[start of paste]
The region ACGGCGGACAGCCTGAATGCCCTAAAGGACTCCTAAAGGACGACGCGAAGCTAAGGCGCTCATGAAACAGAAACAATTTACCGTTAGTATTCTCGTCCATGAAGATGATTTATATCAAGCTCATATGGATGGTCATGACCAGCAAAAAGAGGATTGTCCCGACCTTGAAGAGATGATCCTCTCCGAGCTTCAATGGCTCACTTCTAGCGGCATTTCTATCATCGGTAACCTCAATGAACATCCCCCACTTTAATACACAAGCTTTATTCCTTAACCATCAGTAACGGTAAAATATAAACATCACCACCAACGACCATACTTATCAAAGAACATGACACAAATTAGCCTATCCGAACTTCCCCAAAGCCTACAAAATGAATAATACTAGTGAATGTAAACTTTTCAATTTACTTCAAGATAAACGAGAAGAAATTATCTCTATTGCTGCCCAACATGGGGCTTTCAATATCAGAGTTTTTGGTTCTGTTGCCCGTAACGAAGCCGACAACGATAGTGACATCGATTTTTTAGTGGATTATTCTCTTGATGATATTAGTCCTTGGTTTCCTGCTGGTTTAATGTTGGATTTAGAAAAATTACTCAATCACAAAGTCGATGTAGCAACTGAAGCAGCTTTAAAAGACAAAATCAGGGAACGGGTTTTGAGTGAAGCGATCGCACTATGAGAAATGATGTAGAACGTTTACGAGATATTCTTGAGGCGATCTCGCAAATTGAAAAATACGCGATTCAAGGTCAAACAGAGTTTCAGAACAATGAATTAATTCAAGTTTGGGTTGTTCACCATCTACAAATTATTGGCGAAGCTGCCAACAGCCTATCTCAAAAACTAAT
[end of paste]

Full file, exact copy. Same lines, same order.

The region ACGGCGGACAGCCTGAATGCCCTAAAGGACTCCTAAAGGACGACGCGAAGCTAAGGCGCTCATGAAACAGAAACAATTTACCGTTAGTATTCTCGTCCATGAAGATGATTTATATCAAGCTCATATGGATGGTCATGACCAGCAAAAAGAGGATTGTCCCGACCTTGAAGAGATGATCCTCTCCGAGCTTCAATGGCTCACTTCTAGCGGCATTTCTATCATCGGTAACCTCAATGAACATCCCCCACTTTAATACACAAGCTTTATTCCTTAACCATCAGTAACGGTAAAATATAAACATCACCACCAACGACCATACTTATCAAAGAACATGACACAAATTAGCCTATCCGAACTTCCCCAAAGCCTACAAAATGAATAATACTAGTGAATGTAAACTTTTCAATTTACTTCAAGATAAACGAGAAGAAATTATCTCTATTGCTGCCCAACATGGGGCTTTCAATATCAGAGTTTTTGGTTCTGTTGCCCGTAACGAAGCCGACAACGATAGTGACATCGATTTTTTAGTGGATTATTCTCTTGATGATATTAGTCCTTGGTTTCCTGCTGGTTTAATGTTGGATTTAGAAAAATTACTCAATCACAAAGTCGATGTAGCAACTGAAGCAGCTTTAAAAGACAAAATCAGGGAACGGGTTTTGAGTGAAGCGATCGCACTATGAGAAATGATGTAGAACGTTTACGAGATATTCTTGAGGCGATCTCGCAAATTGAAAAATACGCGATTCAAGGTCAAACAGAGTTTCAGAACAATGAATTAATTCAAGTTTGGGTTGTTCACCATCTACAAATTATTGGCGAAGCTGCCAACAGCCTATCTCAAAAACTAAT